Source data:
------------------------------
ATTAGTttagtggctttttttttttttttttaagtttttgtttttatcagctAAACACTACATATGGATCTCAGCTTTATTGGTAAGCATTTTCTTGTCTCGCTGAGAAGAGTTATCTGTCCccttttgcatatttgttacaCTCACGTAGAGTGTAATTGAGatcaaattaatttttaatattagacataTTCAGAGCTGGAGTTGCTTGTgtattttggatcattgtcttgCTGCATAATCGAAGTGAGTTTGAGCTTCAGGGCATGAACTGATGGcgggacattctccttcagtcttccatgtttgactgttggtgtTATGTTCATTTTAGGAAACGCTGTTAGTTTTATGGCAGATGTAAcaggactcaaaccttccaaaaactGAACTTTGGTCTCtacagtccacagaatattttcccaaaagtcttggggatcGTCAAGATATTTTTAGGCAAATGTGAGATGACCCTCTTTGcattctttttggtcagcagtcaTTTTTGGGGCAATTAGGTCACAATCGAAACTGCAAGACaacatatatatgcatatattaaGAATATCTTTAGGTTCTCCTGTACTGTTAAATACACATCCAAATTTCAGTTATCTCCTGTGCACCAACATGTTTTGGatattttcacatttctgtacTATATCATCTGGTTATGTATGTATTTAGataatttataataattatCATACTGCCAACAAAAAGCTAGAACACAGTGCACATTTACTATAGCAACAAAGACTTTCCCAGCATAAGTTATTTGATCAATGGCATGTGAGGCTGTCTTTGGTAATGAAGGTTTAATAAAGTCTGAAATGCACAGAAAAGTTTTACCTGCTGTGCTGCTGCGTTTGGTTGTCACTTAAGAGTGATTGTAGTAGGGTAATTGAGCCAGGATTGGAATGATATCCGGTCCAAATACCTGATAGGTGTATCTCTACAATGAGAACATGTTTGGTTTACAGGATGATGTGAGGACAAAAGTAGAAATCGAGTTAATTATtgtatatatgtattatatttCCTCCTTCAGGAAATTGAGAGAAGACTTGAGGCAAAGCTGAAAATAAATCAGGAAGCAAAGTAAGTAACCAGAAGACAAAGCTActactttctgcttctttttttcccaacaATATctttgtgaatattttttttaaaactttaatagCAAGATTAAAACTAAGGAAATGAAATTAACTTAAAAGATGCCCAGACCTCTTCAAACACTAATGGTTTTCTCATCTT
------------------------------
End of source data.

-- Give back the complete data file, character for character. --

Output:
ATTAGTttagtggctttttttttttttttttaagtttttgtttttatcagctAAACACTACATATGGATCTCAGCTTTATTGGTAAGCATTTTCTTGTCTCGCTGAGAAGAGTTATCTGTCCccttttgcatatttgttacaCTCACGTAGAGTGTAATTGAGatcaaattaatttttaatattagacataTTCAGAGCTGGAGTTGCTTGTgtattttggatcattgtcttgCTGCATAATCGAAGTGAGTTTGAGCTTCAGGGCATGAACTGATGGcgggacattctccttcagtcttccatgtttgactgttggtgtTATGTTCATTTTAGGAAACGCTGTTAGTTTTATGGCAGATGTAAcaggactcaaaccttccaaaaactGAACTTTGGTCTCtacagtccacagaatattttcccaaaagtcttggggatcGTCAAGATATTTTTAGGCAAATGTGAGATGACCCTCTTTGcattctttttggtcagcagtcaTTTTTGGGGCAATTAGGTCACAATCGAAACTGCAAGACaacatatatatgcatatattaaGAATATCTTTAGGTTCTCCTGTACTGTTAAATACACATCCAAATTTCAGTTATCTCCTGTGCACCAACATGTTTTGGatattttcacatttctgtacTATATCATCTGGTTATGTATGTATTTAGataatttataataattatCATACTGCCAACAAAAAGCTAGAACACAGTGCACATTTACTATAGCAACAAAGACTTTCCCAGCATAAGTTATTTGATCAATGGCATGTGAGGCTGTCTTTGGTAATGAAGGTTTAATAAAGTCTGAAATGCACAGAAAAGTTTTACCTGCTGTGCTGCTGCGTTTGGTTGTCACTTAAGAGTGATTGTAGTAGGGTAATTGAGCCAGGATTGGAATGATATCCGGTCCAAATACCTGATAGGTGTATCTCTACAATGAGAACATGTTTGGTTTACAGGATGATGTGAGGACAAAAGTAGAAATCGAGTTAATTATtgtatatatgtattatatttCCTCCTTCAGGAAATTGAGAGAAGACTTGAGGCAAAGCTGAAAATAAATCAGGAAGCAAAGTAAGTAACCAGAAGACAAAGCTActactttctgcttctttttttcccaacaATATctttgtgaatattttttttaaaactttaatagCAAGATTAAAACTAAGGAAATGAAATTAACTTAAAAGATGCCCAGACCTCTTCAAACACTAATGGTTTTCTCATCTT